WRITING YOUR DESIGN BRIEF
SOME FIRST ESSENTIALS
Great creative ideas rarely occur in a vacuum – they are more likely to be a response to a clearly defined situation. So whether you’re dealing with an external agency or handling the job in-house, it pays to start with a comprehensive creative brief.
A design brief is a written explanation – given to a designer – outlining the aims, objectives and milestones of a design project. A critical part of the design process, it is a detailed plan of what it is you want to achieve. It also helps develop trust and understanding between the client and designer, and serves as an essential point of reference for both parties. Above all, it is the chance to consider and question all the important design issues before the designer starts work.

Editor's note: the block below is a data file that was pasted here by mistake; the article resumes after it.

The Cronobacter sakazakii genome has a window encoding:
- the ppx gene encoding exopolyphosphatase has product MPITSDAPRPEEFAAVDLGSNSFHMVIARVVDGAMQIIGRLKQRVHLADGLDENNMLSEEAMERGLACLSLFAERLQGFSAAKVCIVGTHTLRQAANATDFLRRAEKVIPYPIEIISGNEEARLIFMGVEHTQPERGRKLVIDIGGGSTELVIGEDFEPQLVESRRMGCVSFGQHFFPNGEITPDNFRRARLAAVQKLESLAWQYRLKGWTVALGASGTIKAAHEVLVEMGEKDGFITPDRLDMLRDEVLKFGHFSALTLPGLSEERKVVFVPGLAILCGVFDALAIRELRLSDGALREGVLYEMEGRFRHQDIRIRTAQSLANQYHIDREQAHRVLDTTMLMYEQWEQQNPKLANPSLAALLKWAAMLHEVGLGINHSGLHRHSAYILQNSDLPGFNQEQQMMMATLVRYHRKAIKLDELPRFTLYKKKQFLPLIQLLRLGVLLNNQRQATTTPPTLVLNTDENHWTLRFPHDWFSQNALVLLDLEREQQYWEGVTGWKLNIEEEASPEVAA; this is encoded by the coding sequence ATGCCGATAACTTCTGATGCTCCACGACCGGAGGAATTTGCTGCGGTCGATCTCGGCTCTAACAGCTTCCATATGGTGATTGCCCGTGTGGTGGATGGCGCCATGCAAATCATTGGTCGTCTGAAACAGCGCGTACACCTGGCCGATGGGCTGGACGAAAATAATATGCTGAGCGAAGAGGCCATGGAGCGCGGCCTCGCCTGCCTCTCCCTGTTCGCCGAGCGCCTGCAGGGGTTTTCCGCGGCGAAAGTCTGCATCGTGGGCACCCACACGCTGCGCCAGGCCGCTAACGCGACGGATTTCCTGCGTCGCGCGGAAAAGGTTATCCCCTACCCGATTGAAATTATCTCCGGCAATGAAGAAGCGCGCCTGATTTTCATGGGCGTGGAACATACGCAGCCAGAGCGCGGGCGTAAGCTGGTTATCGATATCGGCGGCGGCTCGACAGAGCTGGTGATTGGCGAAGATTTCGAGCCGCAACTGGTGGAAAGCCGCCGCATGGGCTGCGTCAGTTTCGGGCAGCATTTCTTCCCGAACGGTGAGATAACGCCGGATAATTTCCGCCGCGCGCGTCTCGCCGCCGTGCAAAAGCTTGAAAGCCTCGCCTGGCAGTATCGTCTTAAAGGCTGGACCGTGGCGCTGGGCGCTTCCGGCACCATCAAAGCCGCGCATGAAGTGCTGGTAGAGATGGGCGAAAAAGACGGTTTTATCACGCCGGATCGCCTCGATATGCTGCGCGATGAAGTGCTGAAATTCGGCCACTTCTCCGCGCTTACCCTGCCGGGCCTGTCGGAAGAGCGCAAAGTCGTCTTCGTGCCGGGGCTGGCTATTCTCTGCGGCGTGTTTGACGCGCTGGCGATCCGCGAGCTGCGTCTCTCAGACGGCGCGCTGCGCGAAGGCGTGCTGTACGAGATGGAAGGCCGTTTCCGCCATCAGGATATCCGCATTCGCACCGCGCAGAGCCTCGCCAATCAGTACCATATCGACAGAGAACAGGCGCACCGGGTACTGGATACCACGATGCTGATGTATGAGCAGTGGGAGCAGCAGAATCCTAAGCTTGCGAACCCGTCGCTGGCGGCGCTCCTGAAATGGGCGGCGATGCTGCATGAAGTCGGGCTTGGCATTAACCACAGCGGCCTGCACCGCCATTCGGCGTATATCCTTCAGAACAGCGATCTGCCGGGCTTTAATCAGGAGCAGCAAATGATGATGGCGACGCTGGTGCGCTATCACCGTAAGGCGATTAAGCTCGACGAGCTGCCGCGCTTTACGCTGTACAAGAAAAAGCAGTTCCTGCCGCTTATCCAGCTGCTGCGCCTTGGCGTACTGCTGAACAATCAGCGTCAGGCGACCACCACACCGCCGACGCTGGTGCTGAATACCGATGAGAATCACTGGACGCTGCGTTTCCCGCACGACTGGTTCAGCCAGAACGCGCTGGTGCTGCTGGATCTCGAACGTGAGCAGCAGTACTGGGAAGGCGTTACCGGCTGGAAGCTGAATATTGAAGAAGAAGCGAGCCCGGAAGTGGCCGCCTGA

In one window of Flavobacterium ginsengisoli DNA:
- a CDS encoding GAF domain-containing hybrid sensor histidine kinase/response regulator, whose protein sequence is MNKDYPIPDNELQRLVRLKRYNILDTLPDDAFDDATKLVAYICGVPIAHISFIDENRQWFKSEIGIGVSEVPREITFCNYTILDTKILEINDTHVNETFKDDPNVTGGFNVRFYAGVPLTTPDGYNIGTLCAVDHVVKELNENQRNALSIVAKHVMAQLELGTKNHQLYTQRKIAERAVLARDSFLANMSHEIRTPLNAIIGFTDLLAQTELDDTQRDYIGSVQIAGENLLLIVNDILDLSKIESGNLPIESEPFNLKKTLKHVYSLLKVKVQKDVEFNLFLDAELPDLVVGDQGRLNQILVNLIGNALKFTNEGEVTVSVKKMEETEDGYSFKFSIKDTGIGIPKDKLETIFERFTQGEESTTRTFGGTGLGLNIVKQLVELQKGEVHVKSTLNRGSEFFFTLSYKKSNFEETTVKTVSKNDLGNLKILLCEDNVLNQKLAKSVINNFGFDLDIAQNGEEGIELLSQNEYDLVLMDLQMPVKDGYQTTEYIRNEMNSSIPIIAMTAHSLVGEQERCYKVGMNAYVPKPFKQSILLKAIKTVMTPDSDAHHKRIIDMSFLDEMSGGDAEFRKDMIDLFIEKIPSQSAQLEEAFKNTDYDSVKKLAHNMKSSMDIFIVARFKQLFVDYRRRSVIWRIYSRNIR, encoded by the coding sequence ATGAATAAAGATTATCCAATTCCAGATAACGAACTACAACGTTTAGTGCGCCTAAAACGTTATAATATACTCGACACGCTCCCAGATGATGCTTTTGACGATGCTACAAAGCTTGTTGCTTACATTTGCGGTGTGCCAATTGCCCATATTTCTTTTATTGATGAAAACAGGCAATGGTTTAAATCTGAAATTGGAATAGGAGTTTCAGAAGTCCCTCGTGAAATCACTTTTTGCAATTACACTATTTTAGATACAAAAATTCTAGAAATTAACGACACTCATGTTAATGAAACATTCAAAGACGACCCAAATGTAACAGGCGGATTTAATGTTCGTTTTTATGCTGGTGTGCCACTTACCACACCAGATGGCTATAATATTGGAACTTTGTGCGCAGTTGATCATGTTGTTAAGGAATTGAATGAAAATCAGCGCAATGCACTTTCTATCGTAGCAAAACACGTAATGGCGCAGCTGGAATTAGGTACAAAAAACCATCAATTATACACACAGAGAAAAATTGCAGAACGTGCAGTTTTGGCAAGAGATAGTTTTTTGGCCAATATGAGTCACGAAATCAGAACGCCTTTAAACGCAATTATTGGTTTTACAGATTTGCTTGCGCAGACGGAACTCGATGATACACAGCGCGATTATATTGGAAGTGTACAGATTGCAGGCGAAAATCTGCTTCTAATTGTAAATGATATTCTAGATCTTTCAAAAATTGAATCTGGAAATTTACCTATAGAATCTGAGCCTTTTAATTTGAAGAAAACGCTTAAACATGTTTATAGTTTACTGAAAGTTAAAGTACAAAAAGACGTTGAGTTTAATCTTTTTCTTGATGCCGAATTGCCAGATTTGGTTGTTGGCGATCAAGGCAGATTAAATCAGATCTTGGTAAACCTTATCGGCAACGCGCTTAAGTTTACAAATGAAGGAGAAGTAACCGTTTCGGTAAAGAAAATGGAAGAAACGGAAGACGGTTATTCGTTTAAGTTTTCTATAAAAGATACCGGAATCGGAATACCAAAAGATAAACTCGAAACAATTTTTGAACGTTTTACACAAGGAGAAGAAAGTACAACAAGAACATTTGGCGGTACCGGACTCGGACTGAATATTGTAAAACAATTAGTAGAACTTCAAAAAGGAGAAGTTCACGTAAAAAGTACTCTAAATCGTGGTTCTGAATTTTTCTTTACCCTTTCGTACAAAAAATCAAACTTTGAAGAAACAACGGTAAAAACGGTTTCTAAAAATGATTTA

So... take your time. Get it right. Cover all aspects of the project, and make the briefing information as complete as you can. This gives the creative team the best possible chance of producing work that gets results.
Start your design brief with a short, honest synopsis of your organisation or company. Don't take this information for granted, and don't assume that the designer will necessarily know anything about your industry sector.
The more clues you give about your design tastes, the more likely the designer will be able to produce something close to your aims. Expecting your designer to second-guess what you have in mind rarely produces the best results.
Finally, consult with as many people within your organisation as possible before sending the brief. There may be differences in the way people see your organisation's aims and objectives, and resolving these now will save time and expense further down the line.